Sure, but as @thump says, that's a function of what we talk about as a people. "If you live in the city, you're child is more likely to be shot by some scary marginal character" is hugely influential (if you wonder why, watch your local news affiliates), and people don't think twice about the very real dangers of driving your kids around for hours a day at 40-50 mph--and by dangers, both the danger of accidental collision and the danger of growing slowly obese through the sedentary lifestyle.

And, given the fact that a middle-class return to US cities is an accelerating nationwide phenomenon, I think many people are starting to find that argument compelling.

Anyway, even if "fear of accidents" doesn't find as firm a purchase on our collective imagination as "fear of stranger abduction" or "fear of random shooting", it only takes small shifts around the margins to precipitate larger cultural shifts.

by oboe on Feb 28, 2012 11:26 am • linkreport

a lot of things make sense. But that doesn't change the fact that suggesting if you live in sprawl, you're more likely to be involved in a traffic accident" is not a convincing argument for most people.

It's kind of like how all the statistics showing that flying is safer than driving don't make an ounce of difference to someone with a fear of flying. People feel like they're in control when they're driving and (wrongly) believe they are better than average drivers who can avoid a crash. The feeling is that crime is a lot more random and scary.

by Falls Church on Feb 28, 2012 11:30 am • linkreport

@Falls Church: People feel like they're in control when they're driving... The feeling is that crime is a lot more random and scary.

It may not be popular to say in these quarters, but encouraging people to be trained in the safe usage and storage of firearms and then to carry those weapons for self-defense can be an effective antidote to the feelings about crime that you (accurately) describe.

by Arl Fan on Feb 28, 2012 11:40 am • linkreport

It may not be popular to say in these quarters, but encouraging people to be trained in the safe usage and storage of firearms and then to carry those weapons for self-defense can be an effective antidote to the feelings about crime that you (accurately) describe.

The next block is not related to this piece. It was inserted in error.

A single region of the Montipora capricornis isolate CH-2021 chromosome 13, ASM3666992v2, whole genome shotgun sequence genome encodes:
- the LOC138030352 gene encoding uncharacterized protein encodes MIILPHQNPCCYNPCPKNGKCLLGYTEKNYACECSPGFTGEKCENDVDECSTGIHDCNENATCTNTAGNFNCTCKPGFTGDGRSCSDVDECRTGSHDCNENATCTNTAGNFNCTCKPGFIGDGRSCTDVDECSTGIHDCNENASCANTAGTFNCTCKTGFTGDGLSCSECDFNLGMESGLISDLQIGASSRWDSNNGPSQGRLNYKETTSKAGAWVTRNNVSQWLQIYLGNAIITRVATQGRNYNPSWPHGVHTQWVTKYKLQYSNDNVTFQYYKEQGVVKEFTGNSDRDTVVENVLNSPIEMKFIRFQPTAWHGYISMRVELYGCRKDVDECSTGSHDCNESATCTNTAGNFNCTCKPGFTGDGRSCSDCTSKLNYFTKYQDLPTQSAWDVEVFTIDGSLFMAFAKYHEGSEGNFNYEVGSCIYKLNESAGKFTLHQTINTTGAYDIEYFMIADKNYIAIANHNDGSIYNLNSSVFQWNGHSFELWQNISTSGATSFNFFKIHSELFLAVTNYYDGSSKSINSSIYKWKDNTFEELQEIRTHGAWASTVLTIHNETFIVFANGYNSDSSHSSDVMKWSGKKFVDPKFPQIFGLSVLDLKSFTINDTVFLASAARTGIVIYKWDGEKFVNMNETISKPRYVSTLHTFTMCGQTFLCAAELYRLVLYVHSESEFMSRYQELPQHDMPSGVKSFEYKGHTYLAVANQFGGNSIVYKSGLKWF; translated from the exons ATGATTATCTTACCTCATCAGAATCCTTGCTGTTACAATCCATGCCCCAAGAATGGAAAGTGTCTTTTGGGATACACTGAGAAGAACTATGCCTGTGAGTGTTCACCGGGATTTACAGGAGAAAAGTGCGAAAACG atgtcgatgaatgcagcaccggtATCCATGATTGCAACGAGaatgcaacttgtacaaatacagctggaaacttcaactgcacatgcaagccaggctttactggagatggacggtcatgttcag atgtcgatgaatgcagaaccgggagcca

Without a doubt. Of course, whether that's effective at all is an open question. Perhaps in response to fears of traffic accidents we could issue everyone a NASCAR replica team jacket and gloves.

That should put to rest any fear that one might get in a serious crash.

by oboe on Feb 28, 2012 11:45 am • linkreport

@Canaan, look at it this way, we are nation of meat eaters. Study after study has shown that going vegeterian/vegan is waaaaaay much healthier. But we're still a nation of meat eaters.

Sure, we can talk ad naseum about the fact that we should all move toward a more vegeterian diet. But we'll still be a nation of meat eaters.

Cars kill more in the suburbs just will likely never be a convincing argument since people will still continue to prefer "sprawl."

by HogWash on Feb 28, 2012 12:03 pm • linkreport

Perhaps in response to fears of traffic accidents we could issue everyone a NASCAR replica team jacket and gloves. That should put to rest any fear that one might get in a serious crash.

You apparently missed SportsCenter this morning.

by dcd on Feb 28, 2012 12:16 pm • linkreport

right now most poor people in the suburbs of this region do NOT live in SFH's on one quarter acre lots - more typically they live in aging low rise apartment complexes. Those complexes are not cheap (for the most part) because there is something magical about low density, but because they are old. When enough new high density housing ages, it will provide housing for the less affluent too (but don't tell the NIMBYISTS that).

Low-density housing tends to be cheaper than high-density housing because land costs are lower (lower-density = fewer people competing for each square foot) and because construction costs are lower. In addition, high-density housing is associated with mixed-use development, where housing is mixed in with commercial businesses. This further increases the price of housing, since homeowners have to compete for land with commercial businesses that can generally afford to pay more.

We probably will never be able to provide moderately prices SFH's within 1/4 mile of heavy rail stations. But that neednt be the goal - instead we can have suburbs that are still heavily auto dependent, but have either walkable village centers, transit access via park and ride to job centers, or, preferably, both - many older suburbs in greater NY, Boston, chicago, already are built like that.

People don't want that kind of suburb. "Walkable village centers" have been replaced with malls and big box stores. And the old model of suburb-to-inner-city commuting is increasingly giving way to subub-to-suburb and intra-suburb commutes as jobs increasingly migrate to the suburbs along with people.

And, given the fact that a middle-class return to US cities is an accelerating nationwide phenomenon